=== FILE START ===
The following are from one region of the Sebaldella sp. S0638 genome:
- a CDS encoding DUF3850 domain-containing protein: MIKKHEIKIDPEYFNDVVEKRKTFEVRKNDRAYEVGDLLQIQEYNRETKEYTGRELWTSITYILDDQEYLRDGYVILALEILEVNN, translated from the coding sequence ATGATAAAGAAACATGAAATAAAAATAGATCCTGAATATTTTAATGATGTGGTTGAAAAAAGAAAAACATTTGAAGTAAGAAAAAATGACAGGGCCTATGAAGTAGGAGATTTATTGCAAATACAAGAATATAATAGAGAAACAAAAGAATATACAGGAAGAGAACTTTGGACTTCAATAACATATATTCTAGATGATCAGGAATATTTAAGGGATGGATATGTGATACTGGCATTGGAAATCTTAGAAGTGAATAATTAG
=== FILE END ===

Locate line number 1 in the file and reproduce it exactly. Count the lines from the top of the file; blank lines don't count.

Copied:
The following are from one region of the Sebaldella sp. S0638 genome: